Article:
Governor Martin O’Malley commended the Maryland State Board of Education for approving an Environmental Literacy Graduation Requirement that provides flexibility and oversight for school systems as they develop effective environmental literacy programs.
The Environmental Literacy Graduation Requirement will ensure Maryland students receive vital exposure to our natural world through the classroom, provide a foundation for green jobs, improve student health and have an overall impact on Maryland.
“I applaud the Board of Education for approving this ground-breaking proposal,” said Governor O’Malley. “Enacting this environmental graduation requirement ensures that our young people graduate with a demonstrated understanding of the natural world and their place in it, and is another step toward keeping Maryland’s education system in the forefront, developing green jobs and creating the next generation of stewards.”
The new language for the requirement will be published soon for a required public comment period before the state board conducts a final vote. Maryland citizens and organizations across the state have overwhelmingly supported this requirement in the prior comment period; and praised the Board for establishing the Environmental Education Instructional Program for Grades Pre-K–12, making Maryland a national leader in environmental education initiatives.
Under the new graduation requirement, public schools will be required to infuse core subjects with lessons about conservation, smart growth and the health of our natural world. Local school systems will have flexibility in how these programs take shape in each county, but all will align with standards set by the State. Every five years, the local school systems will report to the State to guarantee that students are meeting the requirements.
The State can implement the new requirement without additional funding or staff. Partner groups like Maryland’s No Child Left Inside Coalition are already working on providing resources and tools to make this easier for local school systems. The new requirement will position the State for much-needed federal funding through the No Child Left Inside Act currently before Congress.
“The Chesapeake Bay Trust applauds the leadership of Governor O’Malley and the co-chairs of Maryland’s Partnership for Children in Nature, Department of Natural Resources Secretary John Griffin and State Superintendent Nancy Grasmick, in advancing this nationally significant environmental literacy requirement for the State of Maryland,” said Allen Hance, Executive Director of the Trust. “For the past 25 years, with support that Marylanders provide through the purchase of Treasure the Chesapeake license plates, the Trust has made grants to support environmental education initiatives in schools throughout Maryland. We look forward to working collaboratively with local school systems and their partners to implement high-quality, comprehensive environmental literacy programs for students across the state.”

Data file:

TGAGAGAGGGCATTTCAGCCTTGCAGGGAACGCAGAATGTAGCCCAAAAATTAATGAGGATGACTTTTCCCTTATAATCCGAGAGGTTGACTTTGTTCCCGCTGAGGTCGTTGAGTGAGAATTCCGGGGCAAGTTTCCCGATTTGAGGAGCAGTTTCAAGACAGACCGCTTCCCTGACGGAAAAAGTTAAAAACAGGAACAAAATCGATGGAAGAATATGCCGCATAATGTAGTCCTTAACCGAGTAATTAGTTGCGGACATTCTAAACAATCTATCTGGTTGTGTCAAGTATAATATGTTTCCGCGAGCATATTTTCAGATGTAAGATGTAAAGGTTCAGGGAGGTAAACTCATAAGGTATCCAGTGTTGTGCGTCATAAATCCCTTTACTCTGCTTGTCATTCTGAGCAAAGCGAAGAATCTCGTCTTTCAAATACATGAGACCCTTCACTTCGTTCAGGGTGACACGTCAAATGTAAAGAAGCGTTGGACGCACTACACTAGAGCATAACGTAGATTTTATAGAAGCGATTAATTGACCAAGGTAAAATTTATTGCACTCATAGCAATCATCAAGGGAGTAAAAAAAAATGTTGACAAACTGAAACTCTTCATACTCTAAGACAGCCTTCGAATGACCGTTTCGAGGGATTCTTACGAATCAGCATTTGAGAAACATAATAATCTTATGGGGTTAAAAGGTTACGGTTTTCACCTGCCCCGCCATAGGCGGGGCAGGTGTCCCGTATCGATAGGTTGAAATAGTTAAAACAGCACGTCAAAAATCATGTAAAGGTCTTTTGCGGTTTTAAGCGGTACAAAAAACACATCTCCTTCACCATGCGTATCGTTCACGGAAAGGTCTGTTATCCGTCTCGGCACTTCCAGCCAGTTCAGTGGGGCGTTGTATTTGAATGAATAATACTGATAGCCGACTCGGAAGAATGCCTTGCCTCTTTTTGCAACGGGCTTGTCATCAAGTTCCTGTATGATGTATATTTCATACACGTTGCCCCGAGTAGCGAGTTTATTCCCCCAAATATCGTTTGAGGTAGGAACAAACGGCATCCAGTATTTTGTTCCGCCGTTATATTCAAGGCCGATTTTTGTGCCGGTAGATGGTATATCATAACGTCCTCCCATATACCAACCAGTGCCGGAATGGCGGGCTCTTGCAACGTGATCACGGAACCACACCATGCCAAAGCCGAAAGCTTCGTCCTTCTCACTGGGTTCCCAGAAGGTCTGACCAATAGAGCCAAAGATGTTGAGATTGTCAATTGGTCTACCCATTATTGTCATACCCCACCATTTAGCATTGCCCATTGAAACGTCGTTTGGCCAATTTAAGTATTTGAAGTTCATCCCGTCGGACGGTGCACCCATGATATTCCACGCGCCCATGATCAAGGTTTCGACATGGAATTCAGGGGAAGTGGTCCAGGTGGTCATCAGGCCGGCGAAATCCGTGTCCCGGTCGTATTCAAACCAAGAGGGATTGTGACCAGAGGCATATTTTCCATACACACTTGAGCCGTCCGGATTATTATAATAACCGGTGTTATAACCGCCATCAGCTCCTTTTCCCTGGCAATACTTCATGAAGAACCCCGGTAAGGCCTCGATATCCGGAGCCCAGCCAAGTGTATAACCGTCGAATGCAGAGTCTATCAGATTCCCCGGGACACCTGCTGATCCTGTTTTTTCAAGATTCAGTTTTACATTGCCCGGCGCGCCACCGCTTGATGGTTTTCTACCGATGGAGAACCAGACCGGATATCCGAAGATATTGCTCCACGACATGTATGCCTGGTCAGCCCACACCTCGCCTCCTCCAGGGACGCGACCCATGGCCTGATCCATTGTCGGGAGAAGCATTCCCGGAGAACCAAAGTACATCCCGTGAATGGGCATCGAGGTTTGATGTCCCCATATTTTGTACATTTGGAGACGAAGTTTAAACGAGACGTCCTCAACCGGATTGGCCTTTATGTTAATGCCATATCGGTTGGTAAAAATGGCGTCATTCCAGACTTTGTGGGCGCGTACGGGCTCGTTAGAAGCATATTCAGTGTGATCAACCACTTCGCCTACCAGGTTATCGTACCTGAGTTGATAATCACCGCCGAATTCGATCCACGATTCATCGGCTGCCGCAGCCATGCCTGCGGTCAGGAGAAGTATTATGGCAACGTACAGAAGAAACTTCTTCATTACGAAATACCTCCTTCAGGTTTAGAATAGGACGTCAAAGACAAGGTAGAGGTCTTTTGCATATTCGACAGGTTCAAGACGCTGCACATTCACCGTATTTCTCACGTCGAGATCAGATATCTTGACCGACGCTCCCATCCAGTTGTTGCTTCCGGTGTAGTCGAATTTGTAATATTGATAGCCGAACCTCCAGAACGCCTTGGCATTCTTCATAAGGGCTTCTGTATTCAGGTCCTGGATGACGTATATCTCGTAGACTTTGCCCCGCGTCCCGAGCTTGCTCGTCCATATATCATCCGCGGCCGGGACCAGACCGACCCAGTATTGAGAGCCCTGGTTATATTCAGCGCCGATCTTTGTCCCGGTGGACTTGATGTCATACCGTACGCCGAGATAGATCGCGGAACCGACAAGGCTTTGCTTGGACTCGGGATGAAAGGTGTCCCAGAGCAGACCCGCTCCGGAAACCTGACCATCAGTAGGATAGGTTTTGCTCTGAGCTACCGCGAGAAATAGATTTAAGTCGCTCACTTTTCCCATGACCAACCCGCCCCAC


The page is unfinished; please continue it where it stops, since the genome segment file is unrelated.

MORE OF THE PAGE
The impact these new guidelines will have on Maryland students is threefold:
- Research has shown that environmental lessons, integrated into a standard curriculum, will have a positive impact on student achievement in core subjects such as reading, math and social studies.
- Student overall health is improved by taking the classroom outside and exposing them to outdoor recreational learning activities.
- The new guidelines will provide critical tools for a 21st century workforce, giving students not only the skills they need for green jobs, but a broader understanding of the problems our natural world faces and how they can take action through their daily lives to conserve those resources.
“I also want to thank Don Baugh, vice president of the Chesapeake Bay Foundation and president of the Maryland and National No Child Left Inside Coalition for his outstanding leadership on this issue,” said Governor O’Malley. “This is just one piece of the puzzle. Every child deserves the right to discover and enjoy our natural world. The No Child Left Inside Coalition has made important strides towards ensuring Maryland children connect with nature.”
To ensure all Maryland young people have the opportunity to connect with their natural world and grow to become informed and responsible stewards, Governor Martin O’Malley established the Maryland Partnership for Children in Nature in 2008. Under the initiative, which is now being used as a national model, the Governor created the Maryland Civic Justice Corps and recently issued the Maryland Children’s Outdoor Bill of Rights. The partnership’s report and recommendations were presented to Governor O’Malley in April 2009, and an ambitious plan is now in place to implement many new initiatives across the state, involving multiple partners.